Blocker: Need a test suite covering the standard RFCs to make timezones, DST, etc. reliable
TLDR summary: This is a call for new potential contributors who know some C programming and want to help make GNOME Calendar rock-solid by enabling us to do test-driven development for spec compliance, for anything related to timezones, DST, midnight, meetings.
While this might not be easy to do for a "beginner programmer who does not know the C language" (and glib/GObject), it is a good "newcomer contributor" task for someone who already knows C programming and are looking to make a lasting quality impact on a popular FLOSS desktop productivity application that many people love.
Context (why we need this)
Some of the most varied and pervasive issues that have caused problems for GNOME Calendar users, for all of its existence, have been related to timezones (for meetings, travel, etc.), daylight saving time shifts, and incomplete adherence to the "iCalendar" standard specification commonly known as RFC 5545 (but it's also been updated/augmented in various ways with RFC 5546, RFC 6868, RFC 7529 and RFC 7986).
There currently are some unit tests in GNOME Calendar, but not nearly enough, and we need to cover a lot more in order to fix the pile of timezone-related issues (a tag I use to include pretty much anything related to timezones, DST, and midnight-related bugs).
We really need to use test-driven development here, otherwise these bugs will be a nightmare to fix and to keep fixed forever. Before we start fixing those bugs, we need as many unit tests as possible to cover spec compliance.
"Wait, but doesn't Evolution Data Server have a test suite?" you might ask… The answer is: Yes, and it covers a lot of things, but GNOME Calendar's test suite tests calendar-specific data structures, and whether we're parsing and sending the right data to e-d-s.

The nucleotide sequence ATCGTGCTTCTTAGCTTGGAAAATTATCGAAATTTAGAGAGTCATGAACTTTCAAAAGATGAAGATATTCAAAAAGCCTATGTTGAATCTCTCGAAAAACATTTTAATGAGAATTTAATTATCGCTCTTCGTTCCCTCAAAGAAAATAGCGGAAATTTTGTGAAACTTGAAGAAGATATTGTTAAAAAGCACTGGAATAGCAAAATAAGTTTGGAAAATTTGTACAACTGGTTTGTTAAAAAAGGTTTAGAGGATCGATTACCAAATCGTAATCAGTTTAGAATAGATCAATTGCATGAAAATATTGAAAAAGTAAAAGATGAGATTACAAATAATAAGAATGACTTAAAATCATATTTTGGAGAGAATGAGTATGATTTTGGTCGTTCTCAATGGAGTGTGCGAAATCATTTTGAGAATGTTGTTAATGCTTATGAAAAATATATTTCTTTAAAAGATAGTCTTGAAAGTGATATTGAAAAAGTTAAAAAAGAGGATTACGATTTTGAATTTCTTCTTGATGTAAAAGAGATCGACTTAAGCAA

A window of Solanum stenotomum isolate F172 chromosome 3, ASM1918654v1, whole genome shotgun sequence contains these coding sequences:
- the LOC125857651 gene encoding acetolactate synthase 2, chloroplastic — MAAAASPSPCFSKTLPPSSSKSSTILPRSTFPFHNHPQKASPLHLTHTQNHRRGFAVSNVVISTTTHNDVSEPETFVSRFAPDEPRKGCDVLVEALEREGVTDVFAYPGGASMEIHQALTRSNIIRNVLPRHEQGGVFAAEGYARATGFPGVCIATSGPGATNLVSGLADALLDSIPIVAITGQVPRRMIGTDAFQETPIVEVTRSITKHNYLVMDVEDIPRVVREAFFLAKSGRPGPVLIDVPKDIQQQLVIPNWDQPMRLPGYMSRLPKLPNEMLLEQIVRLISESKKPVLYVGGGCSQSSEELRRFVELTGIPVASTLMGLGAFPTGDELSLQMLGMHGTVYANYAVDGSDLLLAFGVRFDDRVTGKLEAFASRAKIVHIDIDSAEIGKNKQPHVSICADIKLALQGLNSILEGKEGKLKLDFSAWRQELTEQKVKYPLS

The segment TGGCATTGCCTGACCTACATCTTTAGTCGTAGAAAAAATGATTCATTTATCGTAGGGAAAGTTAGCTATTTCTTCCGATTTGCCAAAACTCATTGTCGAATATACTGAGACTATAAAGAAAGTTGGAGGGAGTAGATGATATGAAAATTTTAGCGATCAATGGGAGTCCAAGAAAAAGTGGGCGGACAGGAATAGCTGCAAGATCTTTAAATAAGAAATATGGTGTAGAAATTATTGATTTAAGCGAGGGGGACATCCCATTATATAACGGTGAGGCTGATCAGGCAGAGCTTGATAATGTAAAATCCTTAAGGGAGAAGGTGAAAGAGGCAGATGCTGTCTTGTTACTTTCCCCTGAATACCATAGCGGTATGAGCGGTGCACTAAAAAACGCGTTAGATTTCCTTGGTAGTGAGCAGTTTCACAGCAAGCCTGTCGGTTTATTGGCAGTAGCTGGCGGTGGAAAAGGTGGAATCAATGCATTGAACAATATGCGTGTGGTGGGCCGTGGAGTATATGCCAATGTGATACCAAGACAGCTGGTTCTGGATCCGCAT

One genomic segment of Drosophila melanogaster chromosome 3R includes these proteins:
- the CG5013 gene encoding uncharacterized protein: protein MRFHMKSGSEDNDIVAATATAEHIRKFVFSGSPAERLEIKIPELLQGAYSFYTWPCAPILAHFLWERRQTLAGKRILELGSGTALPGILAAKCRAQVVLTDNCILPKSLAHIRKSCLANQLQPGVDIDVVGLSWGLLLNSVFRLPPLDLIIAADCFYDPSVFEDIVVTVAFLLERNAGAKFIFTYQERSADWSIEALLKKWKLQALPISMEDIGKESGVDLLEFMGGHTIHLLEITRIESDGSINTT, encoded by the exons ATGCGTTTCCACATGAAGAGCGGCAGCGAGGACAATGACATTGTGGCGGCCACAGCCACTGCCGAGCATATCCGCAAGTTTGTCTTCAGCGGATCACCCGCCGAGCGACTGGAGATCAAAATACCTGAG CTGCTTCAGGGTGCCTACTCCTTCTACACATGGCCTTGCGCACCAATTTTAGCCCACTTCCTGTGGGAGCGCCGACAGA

How your work will make an impact
By helping write unit tests to ensure GNOME Calendar complies with standard calendaring specifications, your contribution will make a huge impact in GNOME Calendar's future reliability, as an improved test suite will make it 100x easier for us to fix existing bugs while preventing introducing new bugs.
Doing this will also help us more confidently expand GNOME Calendar's featureset to handle meetings planning functionality.
Your skills and your mission
- You need to know how to program in C, ideally with GLib / GObject, to be able to write new unit tests.
Why can't we be using a simpler language like Python for those unit tests? Because you would need to introspect libgcal-private and generate bindings for that, and then we'd have a whole class of potential new issues: bindings issues...
- You don't need to be an expert in C programming, but you will need patience and motivation/dedication to:
- Go through the list of timezone-related issues (first the open tickets, and maybe the closed tickets too afterwards) and: analyze those tickets (some of those tickets have really good detailed information provided by the commenters!), write a unit test to turn all those reproduction steps, usecases and corner cases into something that can be automatically tested now and in the future.
- If you can go the extra mile, then read the various specification documents like RFC 5545 and add more tests to cover as many parts as possible, even for things that "already work" in GNOME Calendar or issues that were not yet reported
- Bonus points if you also want to write tests to cover all the recurring events issues
- You need to be ruthless in trying to make the most unforgiving unit tests.
Our current code failing tons of tests is to be expected.
The tests should not pass easily, or we would have:
And then, if you want to go the extra mile, beyond unit tests, it would be awesome to have integration tests, too. Maybe once our codebase's accessibility support is better, you could use tools like Dogtail (or something else?) to do GUI and integration testing.
If you would like to help, please let us know by getting involved here and our Matrix chatroom (see "Getting in touch" on this page for info), and sending merge requests. We will try our best to make it easier for you to get up to speed.